Not long after we venture into 2019, we will have a stunning astronomical phenomenon before us: a Total Lunar Eclipse.
It will be the first of the two lunar eclipses in 2019, the next total eclipse will take place on May 26, 2021.
On January 21, 2019, the Earth will block the sun during the full moon, casting a reddish shadow on the moon’s surface.
We will be able to witness a total lunar eclipse, aka Blood Moon, which happens to coincide with a Supermoon, which in turn makes the event a rare Super Blood Moon.
People living in the American Continent will have the best view of the astronomical event, which will remain visible, from beginning to end, lasting 5 hours and 12 minutes.
Totality is at 9:12 p.m. PST on January 20 and 00:12 a.m. EST on January 21 from North America.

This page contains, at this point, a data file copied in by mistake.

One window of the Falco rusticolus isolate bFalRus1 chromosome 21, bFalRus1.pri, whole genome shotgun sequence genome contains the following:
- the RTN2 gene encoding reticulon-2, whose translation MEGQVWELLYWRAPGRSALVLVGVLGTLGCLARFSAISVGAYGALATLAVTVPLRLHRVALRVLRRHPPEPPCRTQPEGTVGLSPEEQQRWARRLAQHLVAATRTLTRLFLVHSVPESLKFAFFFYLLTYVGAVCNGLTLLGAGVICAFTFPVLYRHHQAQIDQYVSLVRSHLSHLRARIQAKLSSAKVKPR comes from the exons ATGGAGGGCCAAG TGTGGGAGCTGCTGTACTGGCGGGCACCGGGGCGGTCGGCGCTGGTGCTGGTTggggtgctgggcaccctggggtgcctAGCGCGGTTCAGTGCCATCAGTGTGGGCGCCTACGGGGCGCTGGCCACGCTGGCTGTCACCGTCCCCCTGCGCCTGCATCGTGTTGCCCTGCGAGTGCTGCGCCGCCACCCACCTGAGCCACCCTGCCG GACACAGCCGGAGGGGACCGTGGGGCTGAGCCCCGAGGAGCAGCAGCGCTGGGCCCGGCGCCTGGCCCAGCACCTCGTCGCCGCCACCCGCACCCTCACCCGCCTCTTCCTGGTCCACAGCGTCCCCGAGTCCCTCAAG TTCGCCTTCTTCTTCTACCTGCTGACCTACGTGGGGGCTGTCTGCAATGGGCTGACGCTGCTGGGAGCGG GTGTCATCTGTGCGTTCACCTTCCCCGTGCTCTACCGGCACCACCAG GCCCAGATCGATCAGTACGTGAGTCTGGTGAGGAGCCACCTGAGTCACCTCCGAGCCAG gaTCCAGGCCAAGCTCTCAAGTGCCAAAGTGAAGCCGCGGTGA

The following map shows the regions from where the total lunar eclipse will best be visible from.
Colored in black we have areas from where people will not be able to observe the eclipse; in white are areas from where people will be able to see it.
Colored in gray are regions from where people will be able to witness the eclipse during the moonrise or moonset.
A total lunar eclipse takes place as the moon passes through Earth’s full shadow, dubbed the umbra.
Since the moon has an irregular orbit, this does not occur every time it is at the opposite side of the Earth to the sun. It only takes place when the angles and distances are perfect—otherwise, we witness either a full moon or a partial eclipse.